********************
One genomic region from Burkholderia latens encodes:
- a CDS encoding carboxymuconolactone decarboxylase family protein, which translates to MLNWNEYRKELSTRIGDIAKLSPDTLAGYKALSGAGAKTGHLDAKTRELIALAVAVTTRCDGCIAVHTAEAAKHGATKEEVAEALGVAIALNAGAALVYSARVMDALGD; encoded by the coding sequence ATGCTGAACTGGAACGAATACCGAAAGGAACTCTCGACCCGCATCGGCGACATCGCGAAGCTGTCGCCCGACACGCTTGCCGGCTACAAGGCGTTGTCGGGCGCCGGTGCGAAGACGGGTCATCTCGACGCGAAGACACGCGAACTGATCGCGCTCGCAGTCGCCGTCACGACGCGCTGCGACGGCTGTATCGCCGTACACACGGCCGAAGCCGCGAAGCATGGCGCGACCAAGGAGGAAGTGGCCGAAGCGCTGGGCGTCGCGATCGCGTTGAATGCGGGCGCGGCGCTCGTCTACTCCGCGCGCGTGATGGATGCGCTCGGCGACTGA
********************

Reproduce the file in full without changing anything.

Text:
One genomic region from Burkholderia latens encodes:
- a CDS encoding carboxymuconolactone decarboxylase family protein, which translates to MLNWNEYRKELSTRIGDIAKLSPDTLAGYKALSGAGAKTGHLDAKTRELIALAVAVTTRCDGCIAVHTAEAAKHGATKEEVAEALGVAIALNAGAALVYSARVMDALGD; encoded by the coding sequence ATGCTGAACTGGAACGAATACCGAAAGGAACTCTCGACCCGCATCGGCGACATCGCGAAGCTGTCGCCCGACACGCTTGCCGGCTACAAGGCGTTGTCGGGCGCCGGTGCGAAGACGGGTCATCTCGACGCGAAGACACGCGAACTGATCGCGCTCGCAGTCGCCGTCACGACGCGCTGCGACGGCTGTATCGCCGTACACACGGCCGAAGCCGCGAAGCATGGCGCGACCAAGGAGGAAGTGGCCGAAGCGCTGGGCGTCGCGATCGCGTTGAATGCGGGCGCGGCGCTCGTCTACTCCGCGCGCGTGATGGATGCGCTCGGCGACTGA